Author: Robert Martins Junqueira
Part of: Coimbra as an International Institution (coord. by Mário Santiago de Carvalho)
Peer-Reviewed: Yes
Published: January, 20th, 2020
DOI: 10.5281/zenodo.3620732

The latest version of this entry may be cited as follows: Martins Junqueira, Robert, “Charles Sanders Peirce and Coimbra”, Encyclopedia, Mário Santiago de Carvalho, Simone Guidi (eds.), doi = “10.5281/zenodo.3620732”, URL = “”, latest revision: January, 20th, 2020.

Life and works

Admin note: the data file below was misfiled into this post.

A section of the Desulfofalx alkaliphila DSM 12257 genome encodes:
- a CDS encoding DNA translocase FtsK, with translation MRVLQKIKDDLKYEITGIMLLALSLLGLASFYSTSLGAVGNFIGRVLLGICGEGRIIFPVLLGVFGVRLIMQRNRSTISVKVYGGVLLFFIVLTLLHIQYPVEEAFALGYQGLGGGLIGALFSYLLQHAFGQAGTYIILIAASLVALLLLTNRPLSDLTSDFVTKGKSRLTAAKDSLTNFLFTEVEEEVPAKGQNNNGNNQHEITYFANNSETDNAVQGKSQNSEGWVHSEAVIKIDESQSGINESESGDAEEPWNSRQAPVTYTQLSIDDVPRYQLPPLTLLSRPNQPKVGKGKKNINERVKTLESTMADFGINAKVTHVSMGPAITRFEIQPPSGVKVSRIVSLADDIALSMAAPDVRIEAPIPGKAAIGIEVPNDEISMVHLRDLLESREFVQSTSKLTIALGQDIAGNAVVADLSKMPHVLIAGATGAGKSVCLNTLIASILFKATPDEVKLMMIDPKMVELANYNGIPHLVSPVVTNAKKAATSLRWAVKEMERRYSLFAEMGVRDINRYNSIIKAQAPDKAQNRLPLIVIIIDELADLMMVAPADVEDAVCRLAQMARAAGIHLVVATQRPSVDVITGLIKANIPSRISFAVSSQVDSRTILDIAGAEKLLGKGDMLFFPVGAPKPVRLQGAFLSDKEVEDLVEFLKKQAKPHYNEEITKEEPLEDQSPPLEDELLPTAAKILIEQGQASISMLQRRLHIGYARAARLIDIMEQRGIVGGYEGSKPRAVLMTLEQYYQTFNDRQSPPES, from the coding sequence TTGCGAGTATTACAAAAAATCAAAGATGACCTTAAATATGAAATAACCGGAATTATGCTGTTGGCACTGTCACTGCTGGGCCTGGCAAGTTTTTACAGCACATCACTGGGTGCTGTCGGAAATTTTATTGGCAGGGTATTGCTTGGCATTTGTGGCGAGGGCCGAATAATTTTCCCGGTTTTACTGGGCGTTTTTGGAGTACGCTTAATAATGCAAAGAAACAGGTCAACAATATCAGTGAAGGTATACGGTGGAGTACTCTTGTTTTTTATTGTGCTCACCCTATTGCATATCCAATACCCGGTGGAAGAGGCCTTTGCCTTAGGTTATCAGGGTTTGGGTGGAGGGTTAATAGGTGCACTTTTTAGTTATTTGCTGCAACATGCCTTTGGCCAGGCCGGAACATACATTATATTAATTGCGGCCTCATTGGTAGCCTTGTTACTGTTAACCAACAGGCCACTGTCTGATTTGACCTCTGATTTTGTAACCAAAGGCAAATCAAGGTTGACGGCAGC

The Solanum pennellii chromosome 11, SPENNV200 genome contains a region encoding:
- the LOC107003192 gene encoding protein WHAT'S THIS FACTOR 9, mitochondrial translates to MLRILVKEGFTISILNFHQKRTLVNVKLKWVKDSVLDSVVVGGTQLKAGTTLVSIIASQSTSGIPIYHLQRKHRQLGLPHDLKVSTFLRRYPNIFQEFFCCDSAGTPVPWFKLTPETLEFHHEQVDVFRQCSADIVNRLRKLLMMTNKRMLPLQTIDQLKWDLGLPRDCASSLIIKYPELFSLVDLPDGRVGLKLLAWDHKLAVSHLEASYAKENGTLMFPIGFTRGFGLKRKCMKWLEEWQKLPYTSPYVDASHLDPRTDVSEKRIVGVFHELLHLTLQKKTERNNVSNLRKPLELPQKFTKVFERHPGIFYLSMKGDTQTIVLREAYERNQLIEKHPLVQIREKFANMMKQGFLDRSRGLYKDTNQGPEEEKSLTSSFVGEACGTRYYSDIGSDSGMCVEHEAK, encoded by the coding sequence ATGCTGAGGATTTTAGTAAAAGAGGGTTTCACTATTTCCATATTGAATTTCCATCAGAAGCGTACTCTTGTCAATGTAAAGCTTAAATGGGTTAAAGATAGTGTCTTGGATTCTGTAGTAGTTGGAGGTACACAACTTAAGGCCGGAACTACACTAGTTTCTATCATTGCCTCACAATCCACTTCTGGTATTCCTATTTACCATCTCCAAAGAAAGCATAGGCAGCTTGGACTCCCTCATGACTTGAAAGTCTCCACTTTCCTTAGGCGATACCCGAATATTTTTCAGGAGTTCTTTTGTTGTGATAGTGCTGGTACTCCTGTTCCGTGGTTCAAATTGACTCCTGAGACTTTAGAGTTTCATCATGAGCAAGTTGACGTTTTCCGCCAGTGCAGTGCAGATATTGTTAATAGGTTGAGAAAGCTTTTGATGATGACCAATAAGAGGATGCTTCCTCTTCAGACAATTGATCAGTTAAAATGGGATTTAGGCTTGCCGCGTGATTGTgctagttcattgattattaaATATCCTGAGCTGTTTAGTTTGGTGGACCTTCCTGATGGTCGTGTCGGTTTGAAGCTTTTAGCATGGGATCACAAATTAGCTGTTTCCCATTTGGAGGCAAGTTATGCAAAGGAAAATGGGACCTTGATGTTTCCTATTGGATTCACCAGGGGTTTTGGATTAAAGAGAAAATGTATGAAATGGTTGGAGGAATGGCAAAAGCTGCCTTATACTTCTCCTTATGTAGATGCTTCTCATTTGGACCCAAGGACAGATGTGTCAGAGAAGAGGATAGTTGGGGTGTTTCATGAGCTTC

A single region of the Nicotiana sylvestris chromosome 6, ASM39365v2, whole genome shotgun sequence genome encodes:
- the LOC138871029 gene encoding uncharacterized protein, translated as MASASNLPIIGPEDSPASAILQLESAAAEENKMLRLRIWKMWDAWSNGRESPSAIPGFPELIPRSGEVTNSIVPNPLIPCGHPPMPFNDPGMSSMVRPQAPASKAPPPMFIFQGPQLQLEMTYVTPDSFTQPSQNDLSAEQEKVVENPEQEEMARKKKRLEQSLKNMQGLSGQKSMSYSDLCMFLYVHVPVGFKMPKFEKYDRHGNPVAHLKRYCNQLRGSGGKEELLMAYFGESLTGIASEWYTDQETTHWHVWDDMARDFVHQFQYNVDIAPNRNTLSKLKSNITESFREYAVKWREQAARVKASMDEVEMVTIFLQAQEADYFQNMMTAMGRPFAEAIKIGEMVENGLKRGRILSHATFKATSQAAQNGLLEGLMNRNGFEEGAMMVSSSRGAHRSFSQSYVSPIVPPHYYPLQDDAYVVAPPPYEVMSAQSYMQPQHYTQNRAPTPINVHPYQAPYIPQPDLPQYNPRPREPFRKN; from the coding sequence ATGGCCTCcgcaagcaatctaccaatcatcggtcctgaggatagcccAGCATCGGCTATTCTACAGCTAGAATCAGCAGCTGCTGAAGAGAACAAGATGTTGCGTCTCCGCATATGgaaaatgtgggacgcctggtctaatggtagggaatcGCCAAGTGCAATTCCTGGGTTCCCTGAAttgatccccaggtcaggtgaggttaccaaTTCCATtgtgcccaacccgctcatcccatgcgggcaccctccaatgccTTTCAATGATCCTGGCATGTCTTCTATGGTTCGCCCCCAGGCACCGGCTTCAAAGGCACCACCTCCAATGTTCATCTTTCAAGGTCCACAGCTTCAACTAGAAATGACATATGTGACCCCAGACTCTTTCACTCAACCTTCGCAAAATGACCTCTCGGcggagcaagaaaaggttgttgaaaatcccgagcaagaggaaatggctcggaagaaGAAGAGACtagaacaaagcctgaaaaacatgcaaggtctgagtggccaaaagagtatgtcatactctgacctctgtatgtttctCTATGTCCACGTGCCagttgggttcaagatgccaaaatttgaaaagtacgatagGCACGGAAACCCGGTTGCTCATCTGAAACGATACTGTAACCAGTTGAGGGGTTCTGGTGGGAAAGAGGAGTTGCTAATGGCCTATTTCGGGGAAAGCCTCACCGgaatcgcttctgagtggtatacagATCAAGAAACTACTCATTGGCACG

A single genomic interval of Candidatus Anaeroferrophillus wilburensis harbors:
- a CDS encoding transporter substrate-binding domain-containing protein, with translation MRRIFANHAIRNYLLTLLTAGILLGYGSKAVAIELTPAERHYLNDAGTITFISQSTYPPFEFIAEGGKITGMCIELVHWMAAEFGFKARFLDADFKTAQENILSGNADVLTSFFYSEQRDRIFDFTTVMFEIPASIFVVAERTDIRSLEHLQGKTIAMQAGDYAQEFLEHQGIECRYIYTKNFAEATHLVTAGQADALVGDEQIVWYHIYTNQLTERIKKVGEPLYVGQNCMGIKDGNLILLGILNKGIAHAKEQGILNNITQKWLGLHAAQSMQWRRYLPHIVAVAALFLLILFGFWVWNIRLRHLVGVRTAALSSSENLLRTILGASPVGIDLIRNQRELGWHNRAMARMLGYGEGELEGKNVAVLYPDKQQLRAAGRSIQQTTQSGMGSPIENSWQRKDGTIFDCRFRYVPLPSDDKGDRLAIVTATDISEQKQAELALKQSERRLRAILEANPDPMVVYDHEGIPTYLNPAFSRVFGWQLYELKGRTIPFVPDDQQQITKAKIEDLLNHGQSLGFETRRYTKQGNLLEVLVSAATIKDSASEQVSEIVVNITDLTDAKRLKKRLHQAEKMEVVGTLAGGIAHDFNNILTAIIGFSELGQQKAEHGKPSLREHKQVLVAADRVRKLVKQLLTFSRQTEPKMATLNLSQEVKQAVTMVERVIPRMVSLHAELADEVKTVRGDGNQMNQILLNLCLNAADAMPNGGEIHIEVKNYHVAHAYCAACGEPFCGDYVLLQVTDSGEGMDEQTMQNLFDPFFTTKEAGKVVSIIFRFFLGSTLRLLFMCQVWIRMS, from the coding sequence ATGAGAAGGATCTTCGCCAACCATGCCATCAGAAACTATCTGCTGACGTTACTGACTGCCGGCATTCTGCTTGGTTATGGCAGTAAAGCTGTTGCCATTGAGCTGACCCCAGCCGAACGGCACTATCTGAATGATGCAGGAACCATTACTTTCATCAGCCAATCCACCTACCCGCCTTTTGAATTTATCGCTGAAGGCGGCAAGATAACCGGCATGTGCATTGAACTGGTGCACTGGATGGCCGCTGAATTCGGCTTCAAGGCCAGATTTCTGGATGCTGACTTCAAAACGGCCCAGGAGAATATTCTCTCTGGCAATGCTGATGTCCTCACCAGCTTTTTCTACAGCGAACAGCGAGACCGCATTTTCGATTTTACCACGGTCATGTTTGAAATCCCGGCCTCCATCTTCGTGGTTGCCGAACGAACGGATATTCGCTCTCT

Charles S. Peirce, “one of America’s greatest and most original thinkers” (Gaines 2018), was born in Cambridge, MA, in 1839. Peirce began his studies at college in 1855 and graduated in 1859, when he started to work for the U. S. Coast and Geodetic Survey, where his assignments included measuring the intensity of the earth’s gravitational field using swinging pendulums, often designed by him. In 1863, Peirce obtained a bachelor of science degree in chemistry. In 1873, Peirce was nominated member of Washington’s Philosophical Society, and in 1877, he was elected to be a member of the National Academy of Sciences. In 1879, Peirce began teaching Logic at Johns Hopkins University, a second job he kept until 1884. Meanwhile, in 1880, Peirce was elected a member of the London Mathematical Society. During this period (79-84), when Peirce occupied his only academic position, he had various students who happened to make a name for themselves, such as Christine Ladd-Franklin, Thorstein Veblen and John Dewey. After Peirce lost the Johns Hopkins job, he was left with his job – which came to an end in 1891 – at the U. S. Coast and Geodetic Survey, plus the twofold task of composing entries for the Century Dictionary and writing book reviews for the Nation. Inter alia, Peirce, who never finished a book, was a philosopher, an inventor, experimental psychologist, historian of science and expert in mathematics, astronomy, chemistry, cartography, and metaphysics, whose writings – which extend over around six decades, from the late 1850s until his death in 1914, in Milford, PA – amount to over ninety-thousand pages: about twelve-thousand published plus eighty-thousand manuscripts. After Peirce’s death, his unpublished manuscripts were bought by the Department of Philosophy at Harvard University. Anyhow, Peirce published on a vast collection of topics, and this material got spread among various publication media.